• #### Radiative electrodynamics and terminal speed of accelerated electron

From Richard Hertz@21:1/5 to All on Tue Sep 26 20:47:53 2023
No need of relativity and Lorentz factor to explain the behavior of electrons in particle accelerators.

This paper, even when mostly ignored, explain why the terminal speed c is
the limit of accelerated electrons, without any trace of special relativity.

This work, based on reactive loss of energy by accelerated electrons, shows
how the curve of relative speed v/c vs. acceleration almost shadow the
results of relativistic electrodynamics. The author call it radiative electrodynamics.

I agree with this paper, which is based on the pioneer work of William Bertozzi (MIT, 1964), which was largely ignored by relativists.

CHECK THIS GRAPH:
Figure 1: Graph of v/c (speed in units of c) against at/c (time in units of c/a)
for an electron of charge –e and mass m = mo accelerated from zero initial speed or decelerated from the speed of light c, by a uniform electrostatic field of magnitude E, where a = eE/m; the lines (A1) and (A2) according to classical electrodynamics, the dashed curve (B1) and line (B2) according to relativistic electrodynamics and the dotted curves (C1) and (C2) according
to equations 4 and 7.

As it can be seen, three types of electrodynamics are analyzed: classic, relativistic and radiative. The author acknowledge the limit given by c,
as well as increase of mass in relativity (Lorentz), but presents an alternative version, by which the electron loses capability of being accelerated by electric fields as its ratio v/c increases beyond 0.3.

I stated here several times in the past years that the problem in particle accelerators is due to the loss of the effective electric field of the particle to absorb accelerating energy as it approaches the speed c.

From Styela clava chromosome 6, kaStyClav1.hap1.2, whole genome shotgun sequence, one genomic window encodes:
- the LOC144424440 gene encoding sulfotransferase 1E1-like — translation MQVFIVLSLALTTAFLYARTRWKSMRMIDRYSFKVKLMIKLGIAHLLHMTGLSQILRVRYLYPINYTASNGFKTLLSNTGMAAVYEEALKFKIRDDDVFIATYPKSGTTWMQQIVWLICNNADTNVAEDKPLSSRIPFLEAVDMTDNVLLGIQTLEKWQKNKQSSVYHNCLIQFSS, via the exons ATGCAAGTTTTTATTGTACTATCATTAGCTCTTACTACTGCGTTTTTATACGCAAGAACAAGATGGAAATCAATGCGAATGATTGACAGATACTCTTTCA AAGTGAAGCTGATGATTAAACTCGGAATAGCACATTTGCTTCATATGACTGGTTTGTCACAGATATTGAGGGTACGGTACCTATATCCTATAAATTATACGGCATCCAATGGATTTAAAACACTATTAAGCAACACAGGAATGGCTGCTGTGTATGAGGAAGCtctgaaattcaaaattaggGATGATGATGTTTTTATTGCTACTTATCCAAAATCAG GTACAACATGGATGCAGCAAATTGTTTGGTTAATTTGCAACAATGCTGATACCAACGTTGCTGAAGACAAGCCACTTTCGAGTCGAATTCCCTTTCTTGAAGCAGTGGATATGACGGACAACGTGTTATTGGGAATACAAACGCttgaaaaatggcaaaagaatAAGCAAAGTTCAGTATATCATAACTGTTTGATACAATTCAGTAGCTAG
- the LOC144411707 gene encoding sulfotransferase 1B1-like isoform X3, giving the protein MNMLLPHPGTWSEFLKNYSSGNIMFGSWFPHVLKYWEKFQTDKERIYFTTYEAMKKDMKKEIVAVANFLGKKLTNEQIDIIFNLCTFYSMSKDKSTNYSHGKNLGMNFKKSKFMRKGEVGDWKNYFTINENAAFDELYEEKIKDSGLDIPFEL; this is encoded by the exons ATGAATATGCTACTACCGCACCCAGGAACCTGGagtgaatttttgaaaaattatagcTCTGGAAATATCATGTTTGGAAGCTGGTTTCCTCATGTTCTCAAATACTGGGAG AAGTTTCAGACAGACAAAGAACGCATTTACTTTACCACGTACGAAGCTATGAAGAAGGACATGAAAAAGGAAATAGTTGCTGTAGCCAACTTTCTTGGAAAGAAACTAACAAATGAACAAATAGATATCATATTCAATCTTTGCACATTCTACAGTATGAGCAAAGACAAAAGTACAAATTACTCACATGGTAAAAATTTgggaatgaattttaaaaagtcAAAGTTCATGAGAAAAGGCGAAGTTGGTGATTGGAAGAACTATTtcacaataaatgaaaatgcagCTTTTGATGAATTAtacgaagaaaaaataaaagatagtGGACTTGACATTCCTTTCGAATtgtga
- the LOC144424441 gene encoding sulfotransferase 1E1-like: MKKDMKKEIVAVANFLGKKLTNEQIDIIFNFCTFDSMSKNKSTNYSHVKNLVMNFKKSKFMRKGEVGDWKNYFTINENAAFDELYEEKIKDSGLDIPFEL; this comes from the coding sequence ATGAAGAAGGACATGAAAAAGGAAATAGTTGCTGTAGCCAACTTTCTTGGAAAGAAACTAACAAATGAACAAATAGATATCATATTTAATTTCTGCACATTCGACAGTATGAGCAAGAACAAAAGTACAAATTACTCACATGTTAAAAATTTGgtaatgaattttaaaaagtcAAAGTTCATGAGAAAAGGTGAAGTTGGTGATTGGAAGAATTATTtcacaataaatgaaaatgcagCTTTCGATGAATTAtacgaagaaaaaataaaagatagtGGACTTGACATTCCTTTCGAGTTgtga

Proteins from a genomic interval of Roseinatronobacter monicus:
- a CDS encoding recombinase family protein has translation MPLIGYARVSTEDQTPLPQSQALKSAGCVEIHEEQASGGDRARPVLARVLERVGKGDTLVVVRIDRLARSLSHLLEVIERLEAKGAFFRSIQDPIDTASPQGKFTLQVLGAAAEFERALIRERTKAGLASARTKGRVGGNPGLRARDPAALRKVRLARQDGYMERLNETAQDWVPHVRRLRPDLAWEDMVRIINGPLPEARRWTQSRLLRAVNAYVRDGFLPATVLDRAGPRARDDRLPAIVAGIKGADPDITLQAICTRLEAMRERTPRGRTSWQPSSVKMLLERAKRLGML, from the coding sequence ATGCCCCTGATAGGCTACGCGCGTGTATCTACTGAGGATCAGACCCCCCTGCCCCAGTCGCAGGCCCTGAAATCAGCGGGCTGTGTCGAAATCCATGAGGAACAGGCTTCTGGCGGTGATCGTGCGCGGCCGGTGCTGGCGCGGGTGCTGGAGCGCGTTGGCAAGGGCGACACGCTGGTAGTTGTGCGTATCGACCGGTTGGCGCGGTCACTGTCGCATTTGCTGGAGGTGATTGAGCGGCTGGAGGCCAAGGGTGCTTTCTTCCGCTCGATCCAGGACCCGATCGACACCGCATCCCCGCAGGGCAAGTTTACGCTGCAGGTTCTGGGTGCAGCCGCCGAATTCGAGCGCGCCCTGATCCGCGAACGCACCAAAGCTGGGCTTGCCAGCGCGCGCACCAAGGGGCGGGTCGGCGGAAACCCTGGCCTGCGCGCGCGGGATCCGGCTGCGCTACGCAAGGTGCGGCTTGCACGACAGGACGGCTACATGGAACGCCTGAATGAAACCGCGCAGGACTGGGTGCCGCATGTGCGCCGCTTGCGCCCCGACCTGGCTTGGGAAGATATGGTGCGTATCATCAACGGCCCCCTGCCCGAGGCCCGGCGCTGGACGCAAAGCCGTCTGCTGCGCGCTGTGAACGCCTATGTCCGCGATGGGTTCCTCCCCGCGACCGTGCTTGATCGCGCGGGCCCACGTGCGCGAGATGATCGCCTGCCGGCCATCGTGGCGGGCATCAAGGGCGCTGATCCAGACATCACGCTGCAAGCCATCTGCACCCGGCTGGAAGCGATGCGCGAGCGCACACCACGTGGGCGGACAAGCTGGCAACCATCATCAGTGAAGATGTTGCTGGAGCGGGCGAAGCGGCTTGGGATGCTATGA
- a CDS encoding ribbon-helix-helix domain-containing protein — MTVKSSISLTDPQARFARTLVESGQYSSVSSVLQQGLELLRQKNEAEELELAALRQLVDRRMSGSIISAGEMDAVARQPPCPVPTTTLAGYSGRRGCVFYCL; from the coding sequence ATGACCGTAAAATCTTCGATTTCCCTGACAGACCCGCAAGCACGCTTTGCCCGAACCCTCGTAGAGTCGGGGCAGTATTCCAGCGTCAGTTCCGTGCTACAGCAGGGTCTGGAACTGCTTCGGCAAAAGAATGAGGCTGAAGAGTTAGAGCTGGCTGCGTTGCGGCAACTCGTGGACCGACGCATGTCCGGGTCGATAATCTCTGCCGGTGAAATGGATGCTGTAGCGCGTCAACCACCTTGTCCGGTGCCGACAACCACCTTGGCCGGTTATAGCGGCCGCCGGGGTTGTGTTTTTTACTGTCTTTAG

This paper is close to my heuristic understanding.

No relativity, no Lorentz. Just Coulomb and nature in action.

Plain and simple.

--- SoupGate-Win32 v1.05
* Origin: fsxNet Usenet Gateway (21:1/5)
• From Laurence Clark Crossen@21:1/5 to Richard Hertz on Wed Sep 27 20:19:11 2023
On Tuesday, September 26, 2023 at 8:47:55 PM UTC-7, Richard Hertz wrote:
No need of relativity and Lorentz factor to explain the behavior of electrons
in particle accelerators.

This paper, even when mostly ignored, explain why the terminal speed c is the limit of accelerated electrons, without any trace of special relativity.

This work, based on reactive loss of energy by accelerated electrons, shows how the curve of relative speed v/c vs. acceleration almost shadow the results of relativistic electrodynamics. The author call it radiative electrodynamics.

I agree with this paper, which is based on the pioneer work of William Bertozzi
(MIT, 1964), which was largely ignored by relativists.

CHECK THIS GRAPH:
Figure 1: Graph of v/c (speed in units of c) against at/c (time in units of c/a)
for an electron of charge –e and mass m = mo accelerated from zero initial speed or decelerated from the speed of light c, by a uniform electrostatic field of magnitude E, where a = eE/m; the lines (A1) and (A2) according to classical electrodynamics, the dashed curve (B1) and line (B2) according to relativistic electrodynamics and the dotted curves (C1) and (C2) according to equations 4 and 7.

As it can be seen, three types of electrodynamics are analyzed: classic, relativistic and radiative. The author acknowledge the limit given by c,
as well as increase of mass in relativity (Lorentz), but presents an alternative version, by which the electron loses capability of being accelerated by electric fields as its ratio v/c increases beyond 0.3.

I stated here several times in the past years that the problem in particle accelerators is due to the loss of the effective electric field of the particle
to absorb accelerating energy as it approaches the speed c.

This paper is close to my heuristic understanding.

No relativity, no Lorentz. Just Coulomb and nature in action.

Plain and simple.
How could an electric field accelerate particles over the speed of electromagnetism, and why would that prevent other means from doing so? Aren't particle accelerators merely an exercise in confirming relativity's claim of a cosmic speed limit?

--- SoupGate-Win32 v1.05
* Origin: fsxNet Usenet Gateway (21:1/5)